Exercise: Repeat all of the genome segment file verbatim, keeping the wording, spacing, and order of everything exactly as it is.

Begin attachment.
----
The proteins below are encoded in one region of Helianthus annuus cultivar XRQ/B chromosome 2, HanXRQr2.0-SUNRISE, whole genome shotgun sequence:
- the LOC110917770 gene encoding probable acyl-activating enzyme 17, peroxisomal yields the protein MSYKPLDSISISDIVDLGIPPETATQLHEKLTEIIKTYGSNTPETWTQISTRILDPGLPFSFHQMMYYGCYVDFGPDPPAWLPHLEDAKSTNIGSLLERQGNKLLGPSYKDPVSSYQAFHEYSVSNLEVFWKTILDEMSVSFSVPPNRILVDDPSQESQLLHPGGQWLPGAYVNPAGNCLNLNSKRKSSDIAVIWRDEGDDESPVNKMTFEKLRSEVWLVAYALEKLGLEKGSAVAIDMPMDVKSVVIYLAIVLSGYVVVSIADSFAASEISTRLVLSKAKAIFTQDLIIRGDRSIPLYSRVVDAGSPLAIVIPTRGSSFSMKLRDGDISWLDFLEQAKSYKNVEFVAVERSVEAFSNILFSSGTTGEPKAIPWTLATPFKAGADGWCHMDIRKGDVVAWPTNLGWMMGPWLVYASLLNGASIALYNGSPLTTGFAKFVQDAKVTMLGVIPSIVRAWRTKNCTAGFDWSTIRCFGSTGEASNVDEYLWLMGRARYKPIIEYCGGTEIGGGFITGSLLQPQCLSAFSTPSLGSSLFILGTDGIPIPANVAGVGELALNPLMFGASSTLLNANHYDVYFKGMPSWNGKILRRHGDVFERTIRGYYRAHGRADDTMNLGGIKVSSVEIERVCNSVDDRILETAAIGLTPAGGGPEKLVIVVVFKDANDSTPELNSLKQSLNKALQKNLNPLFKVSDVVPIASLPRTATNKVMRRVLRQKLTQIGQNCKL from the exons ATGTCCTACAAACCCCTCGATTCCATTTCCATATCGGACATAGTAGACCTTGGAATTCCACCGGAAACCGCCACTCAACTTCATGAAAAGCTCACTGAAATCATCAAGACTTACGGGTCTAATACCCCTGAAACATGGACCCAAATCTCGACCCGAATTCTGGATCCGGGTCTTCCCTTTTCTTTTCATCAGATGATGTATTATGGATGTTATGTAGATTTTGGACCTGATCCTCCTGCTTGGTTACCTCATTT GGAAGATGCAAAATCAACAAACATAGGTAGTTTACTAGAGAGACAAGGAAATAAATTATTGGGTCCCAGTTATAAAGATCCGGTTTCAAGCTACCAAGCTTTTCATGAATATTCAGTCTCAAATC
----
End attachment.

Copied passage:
The proteins below are encoded in one region of Helianthus annuus cultivar XRQ/B chromosome 2, HanXRQr2.0-SUNRISE, whole genome shotgun sequence:
- the LOC110917770 gene encoding probable acyl-activating enzyme 17, peroxisomal yields the protein MSYKPLDSISISDIVDLGIPPETATQLHEKLTEIIKTYGSNTPETWTQISTRILDPGLPFSFHQMMYYGCYVDFGPDPPAWLPHLEDAKSTNIGSLLERQGNKLLGPSYKDPVSSYQAFHEYSVSNLEVFWKTILDEMSVSFSVPPNRILVDDPSQESQLLHPGGQWLPGAYVNPAGNCLNLNSKRKSSDIAVIWRDEGDDESPVNKMTFEKLRSEVWLVAYALEKLGLEKGSAVAIDMPMDVKSVVIYLAIVLSGYVVVSIADSFAASEISTRLVLSKAKAIFTQDLIIRGDRSIPLYSRVVDAGSPLAIVIPTRGSSFSMKLRDGDISWLDFLEQAKSYKNVEFVAVERSVEAFSNILFSSGTTGEPKAIPWTLATPFKAGADGWCHMDIRKGDVVAWPTNLGWMMGPWLVYASLLNGASIALYNGSPLTTGFAKFVQDAKVTMLGVIPSIVRAWRTKNCTAGFDWSTIRCFGSTGEASNVDEYLWLMGRARYKPIIEYCGGTEIGGGFITGSLLQPQCLSAFSTPSLGSSLFILGTDGIPIPANVAGVGELALNPLMFGASSTLLNANHYDVYFKGMPSWNGKILRRHGDVFERTIRGYYRAHGRADDTMNLGGIKVSSVEIERVCNSVDDRILETAAIGLTPAGGGPEKLVIVVVFKDANDSTPELNSLKQSLNKALQKNLNPLFKVSDVVPIASLPRTATNKVMRRVLRQKLTQIGQNCKL from the exons ATGTCCTACAAACCCCTCGATTCCATTTCCATATCGGACATAGTAGACCTTGGAATTCCACCGGAAACCGCCACTCAACTTCATGAAAAGCTCACTGAAATCATCAAGACTTACGGGTCTAATACCCCTGAAACATGGACCCAAATCTCGACCCGAATTCTGGATCCGGGTCTTCCCTTTTCTTTTCATCAGATGATGTATTATGGATGTTATGTAGATTTTGGACCTGATCCTCCTGCTTGGTTACCTCATTT GGAAGATGCAAAATCAACAAACATAGGTAGTTTACTAGAGAGACAAGGAAATAAATTATTGGGTCCCAGTTATAAAGATCCGGTTTCAAGCTACCAAGCTTTTCATGAATATTCAGTCTCAAATC